It’s a little scary. It means I know I’m going to make new versions of the fuck ups that the emotionally young and untested are prone to making. It means I don’t have any of the bedrocks I thought I had made for myself and my identity over the years. It means that people who have known me for decades are going to have to deal with the fact that the person they thought they knew doesn’t exist anymore (and was only ever a shadow to begin with).

Yet, when I find myself with Tina, I’m a lot less scared about all of these re-inventions than I probably should be.

I was crying while Tina painted my nails. They were happy tears. Tina and I have created a very intimate friendship, and I’m not sure I’ve known another person that I would have trusted with such a big moment in my transition.

I remember telling a woman that I was dating in my early 20s that I was bi (before I began to identify as queer instead). Things weren’t ever the same after that. She just immediately saw me as a less viable partner because I was queer. It was like a light switched in our relationship. Another partner who told me she liked “pretty boys” also bemoaned a previous ex who had revealed to her that he was bi. She knew I was queer going into our relationship, but it was clear that she was of the opinion that I was mostly cishet because I didn’t have opportunities to act on my queer impulses. She wouldn’t have dated me if I had known then that I was trans.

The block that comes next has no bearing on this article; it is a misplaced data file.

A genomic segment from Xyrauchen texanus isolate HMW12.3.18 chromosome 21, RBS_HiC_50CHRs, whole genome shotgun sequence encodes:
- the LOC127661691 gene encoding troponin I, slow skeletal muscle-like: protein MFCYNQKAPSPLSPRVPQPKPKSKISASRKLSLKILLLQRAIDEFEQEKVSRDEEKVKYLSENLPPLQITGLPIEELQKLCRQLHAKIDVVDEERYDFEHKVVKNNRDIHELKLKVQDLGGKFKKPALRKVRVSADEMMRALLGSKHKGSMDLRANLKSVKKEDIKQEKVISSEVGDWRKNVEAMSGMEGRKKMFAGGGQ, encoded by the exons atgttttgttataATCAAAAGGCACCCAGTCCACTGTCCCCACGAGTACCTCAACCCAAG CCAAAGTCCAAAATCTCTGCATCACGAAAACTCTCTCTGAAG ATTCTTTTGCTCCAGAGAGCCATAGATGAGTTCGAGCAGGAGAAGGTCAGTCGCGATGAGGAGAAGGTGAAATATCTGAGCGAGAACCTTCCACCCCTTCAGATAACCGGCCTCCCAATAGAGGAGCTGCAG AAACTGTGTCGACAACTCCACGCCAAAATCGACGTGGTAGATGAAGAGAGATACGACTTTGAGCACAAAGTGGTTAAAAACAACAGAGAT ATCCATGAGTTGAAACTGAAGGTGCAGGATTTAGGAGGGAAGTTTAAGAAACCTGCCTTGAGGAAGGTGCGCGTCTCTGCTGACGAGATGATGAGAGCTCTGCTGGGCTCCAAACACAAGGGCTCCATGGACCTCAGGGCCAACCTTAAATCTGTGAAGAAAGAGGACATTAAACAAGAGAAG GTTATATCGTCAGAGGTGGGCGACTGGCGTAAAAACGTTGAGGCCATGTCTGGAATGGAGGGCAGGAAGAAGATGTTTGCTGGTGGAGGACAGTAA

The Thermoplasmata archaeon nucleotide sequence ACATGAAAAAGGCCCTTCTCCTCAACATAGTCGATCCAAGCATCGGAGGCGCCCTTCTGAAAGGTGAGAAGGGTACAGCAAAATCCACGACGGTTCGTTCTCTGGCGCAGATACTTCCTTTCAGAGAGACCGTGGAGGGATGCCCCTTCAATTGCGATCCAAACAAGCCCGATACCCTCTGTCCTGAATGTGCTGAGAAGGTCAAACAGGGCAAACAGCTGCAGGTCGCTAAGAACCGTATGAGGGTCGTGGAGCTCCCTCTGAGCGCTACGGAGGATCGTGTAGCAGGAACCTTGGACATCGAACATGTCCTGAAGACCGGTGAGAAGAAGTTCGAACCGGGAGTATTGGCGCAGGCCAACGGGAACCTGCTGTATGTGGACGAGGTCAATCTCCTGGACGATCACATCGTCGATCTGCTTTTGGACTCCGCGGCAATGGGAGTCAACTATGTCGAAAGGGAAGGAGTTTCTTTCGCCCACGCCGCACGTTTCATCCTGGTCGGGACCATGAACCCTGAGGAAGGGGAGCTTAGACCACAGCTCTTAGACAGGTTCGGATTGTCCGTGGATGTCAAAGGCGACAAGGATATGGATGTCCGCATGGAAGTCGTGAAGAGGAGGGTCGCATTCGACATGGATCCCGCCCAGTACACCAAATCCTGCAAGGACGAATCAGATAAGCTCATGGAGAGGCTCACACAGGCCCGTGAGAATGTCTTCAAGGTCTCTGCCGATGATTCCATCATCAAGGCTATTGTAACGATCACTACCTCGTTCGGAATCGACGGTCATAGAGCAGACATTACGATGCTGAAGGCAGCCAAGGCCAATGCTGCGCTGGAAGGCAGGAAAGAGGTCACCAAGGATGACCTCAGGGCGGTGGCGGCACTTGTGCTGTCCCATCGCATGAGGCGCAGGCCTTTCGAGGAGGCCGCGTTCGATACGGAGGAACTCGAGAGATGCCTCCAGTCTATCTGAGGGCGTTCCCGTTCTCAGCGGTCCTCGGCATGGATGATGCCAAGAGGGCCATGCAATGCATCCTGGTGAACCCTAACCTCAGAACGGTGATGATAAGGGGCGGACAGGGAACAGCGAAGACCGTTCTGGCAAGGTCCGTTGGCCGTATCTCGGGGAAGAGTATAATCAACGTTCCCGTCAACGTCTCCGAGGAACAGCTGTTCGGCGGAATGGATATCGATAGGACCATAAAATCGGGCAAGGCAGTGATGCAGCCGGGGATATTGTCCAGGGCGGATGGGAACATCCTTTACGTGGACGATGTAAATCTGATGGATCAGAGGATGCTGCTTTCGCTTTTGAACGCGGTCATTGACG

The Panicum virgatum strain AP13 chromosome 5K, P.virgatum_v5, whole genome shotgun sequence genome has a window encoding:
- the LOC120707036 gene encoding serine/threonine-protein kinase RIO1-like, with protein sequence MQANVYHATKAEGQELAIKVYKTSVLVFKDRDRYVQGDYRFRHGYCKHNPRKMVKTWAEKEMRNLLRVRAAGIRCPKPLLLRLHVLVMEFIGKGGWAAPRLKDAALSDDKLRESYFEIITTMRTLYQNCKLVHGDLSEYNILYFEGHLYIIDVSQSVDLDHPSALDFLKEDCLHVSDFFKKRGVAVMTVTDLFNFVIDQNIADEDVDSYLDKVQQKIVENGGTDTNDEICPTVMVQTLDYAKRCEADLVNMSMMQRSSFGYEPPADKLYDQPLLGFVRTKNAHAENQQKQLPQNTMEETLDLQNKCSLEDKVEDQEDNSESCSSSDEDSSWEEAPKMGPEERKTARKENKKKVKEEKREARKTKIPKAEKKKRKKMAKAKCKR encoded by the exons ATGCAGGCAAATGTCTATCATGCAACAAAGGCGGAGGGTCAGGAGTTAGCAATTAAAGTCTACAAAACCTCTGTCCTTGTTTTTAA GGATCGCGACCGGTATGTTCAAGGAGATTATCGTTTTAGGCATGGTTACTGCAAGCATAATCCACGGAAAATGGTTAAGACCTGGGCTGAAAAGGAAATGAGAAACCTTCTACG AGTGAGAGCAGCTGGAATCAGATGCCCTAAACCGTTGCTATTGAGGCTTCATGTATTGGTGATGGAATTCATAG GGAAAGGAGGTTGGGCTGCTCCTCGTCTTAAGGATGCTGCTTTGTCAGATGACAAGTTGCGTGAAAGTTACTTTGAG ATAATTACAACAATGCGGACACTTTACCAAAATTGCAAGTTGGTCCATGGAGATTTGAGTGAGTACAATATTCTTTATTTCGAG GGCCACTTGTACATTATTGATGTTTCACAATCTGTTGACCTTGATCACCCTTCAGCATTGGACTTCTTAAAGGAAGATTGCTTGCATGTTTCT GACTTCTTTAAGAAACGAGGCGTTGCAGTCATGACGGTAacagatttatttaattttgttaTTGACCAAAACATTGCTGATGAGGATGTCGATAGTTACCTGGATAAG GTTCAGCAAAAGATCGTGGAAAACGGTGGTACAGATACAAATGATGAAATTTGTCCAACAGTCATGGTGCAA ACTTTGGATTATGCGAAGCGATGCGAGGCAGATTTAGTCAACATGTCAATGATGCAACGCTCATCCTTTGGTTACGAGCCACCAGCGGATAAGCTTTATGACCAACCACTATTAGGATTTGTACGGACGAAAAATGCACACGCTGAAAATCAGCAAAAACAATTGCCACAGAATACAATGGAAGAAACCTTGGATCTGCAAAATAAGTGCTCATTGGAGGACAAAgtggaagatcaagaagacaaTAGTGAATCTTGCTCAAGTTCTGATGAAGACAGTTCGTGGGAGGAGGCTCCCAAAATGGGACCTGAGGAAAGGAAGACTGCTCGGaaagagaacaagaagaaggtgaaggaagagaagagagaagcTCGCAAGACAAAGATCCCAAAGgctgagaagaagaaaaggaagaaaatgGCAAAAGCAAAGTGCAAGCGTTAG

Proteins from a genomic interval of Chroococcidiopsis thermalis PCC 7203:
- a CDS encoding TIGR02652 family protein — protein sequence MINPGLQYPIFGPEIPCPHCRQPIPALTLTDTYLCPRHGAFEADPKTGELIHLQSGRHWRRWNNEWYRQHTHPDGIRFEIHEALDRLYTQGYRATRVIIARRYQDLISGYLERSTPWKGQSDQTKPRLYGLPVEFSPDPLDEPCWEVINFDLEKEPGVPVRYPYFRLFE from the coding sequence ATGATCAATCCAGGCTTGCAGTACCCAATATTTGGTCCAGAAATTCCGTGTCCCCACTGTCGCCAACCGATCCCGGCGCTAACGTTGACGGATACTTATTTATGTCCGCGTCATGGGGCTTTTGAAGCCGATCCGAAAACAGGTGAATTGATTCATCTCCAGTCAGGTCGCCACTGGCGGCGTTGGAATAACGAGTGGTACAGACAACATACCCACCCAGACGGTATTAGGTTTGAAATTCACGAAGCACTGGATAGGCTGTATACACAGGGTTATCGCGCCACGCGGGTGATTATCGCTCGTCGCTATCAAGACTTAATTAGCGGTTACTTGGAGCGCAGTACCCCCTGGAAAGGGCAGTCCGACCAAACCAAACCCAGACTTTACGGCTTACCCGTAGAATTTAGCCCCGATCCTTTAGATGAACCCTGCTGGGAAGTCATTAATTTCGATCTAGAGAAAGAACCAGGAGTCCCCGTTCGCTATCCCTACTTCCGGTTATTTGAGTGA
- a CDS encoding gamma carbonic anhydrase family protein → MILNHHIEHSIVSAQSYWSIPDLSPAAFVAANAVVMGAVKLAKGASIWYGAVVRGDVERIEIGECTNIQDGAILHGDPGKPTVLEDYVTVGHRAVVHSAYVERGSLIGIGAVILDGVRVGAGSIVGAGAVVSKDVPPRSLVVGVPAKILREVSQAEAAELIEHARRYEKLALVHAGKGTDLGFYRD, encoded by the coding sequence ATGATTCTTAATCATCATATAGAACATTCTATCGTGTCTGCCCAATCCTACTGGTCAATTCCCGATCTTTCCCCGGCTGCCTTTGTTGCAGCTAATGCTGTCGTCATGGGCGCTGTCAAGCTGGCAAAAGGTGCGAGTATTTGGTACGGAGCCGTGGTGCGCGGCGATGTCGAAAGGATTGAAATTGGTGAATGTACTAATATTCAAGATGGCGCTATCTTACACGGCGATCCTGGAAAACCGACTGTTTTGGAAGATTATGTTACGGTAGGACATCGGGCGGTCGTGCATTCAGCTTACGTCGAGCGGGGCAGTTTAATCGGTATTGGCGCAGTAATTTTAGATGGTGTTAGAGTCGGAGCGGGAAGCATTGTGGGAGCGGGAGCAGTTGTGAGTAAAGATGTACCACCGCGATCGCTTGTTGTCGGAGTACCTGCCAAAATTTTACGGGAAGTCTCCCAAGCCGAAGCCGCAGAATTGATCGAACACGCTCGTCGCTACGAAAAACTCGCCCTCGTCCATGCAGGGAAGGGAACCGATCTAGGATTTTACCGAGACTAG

Then I met Tina and they did my nails (and they wouldn’t bat an eye if we had plans to hang out and I showed up in makeup or femme clothing) and it was like the world was telling me that I could have all of the things that I had never thought I could have.

One of the first times that Tina and I hung out, I put on some music, and one of the first songs to play was “For Today I Am A Boy” by Antony and the Johnsons. ANOHNI (as she goes by now) was the first trans artist that I was ever really exposed to. Her album, I Am a Bird Now, was one of the first pieces of music that I ever tried to write about it. It’s an extraordinary fusion of lounge pop and deeply subversive spins on Lou Reed (who appears on the album), and “For Today I Am A Boy” was one of those songs that tore out my guts the moment I heard it.

It used to be that any time I heard that song, I would just start crying. Before I knew I was queer… before I knew I was trans, the song short-circuited every part of my brain except the part that had to process ANOHNI’s devastatingly intimate plea.

“One day I’ll grow up
I’ll be a beautiful woman.
One day I’ll grow up
I’ll be a beautiful girl.
But for today I am a child
For today I am a boy”

I had never heard lyrics that felt so honest and desperate.

Of course, I know now that the song hit me the way it did because I was at least partially in ANOHNI’s boat. I’m not a “woman” in the traditional sense of that word, and I’m not a trans woman, but I want to be womanly. I want to be beautiful and soft and warm and vulnerable. I think I’m becoming those things right now. Tina is helping me realize I can be those things and that there are people who will care for me because those are things I want to be.

But, I also know that I am still a child and I have so much growing up left to do.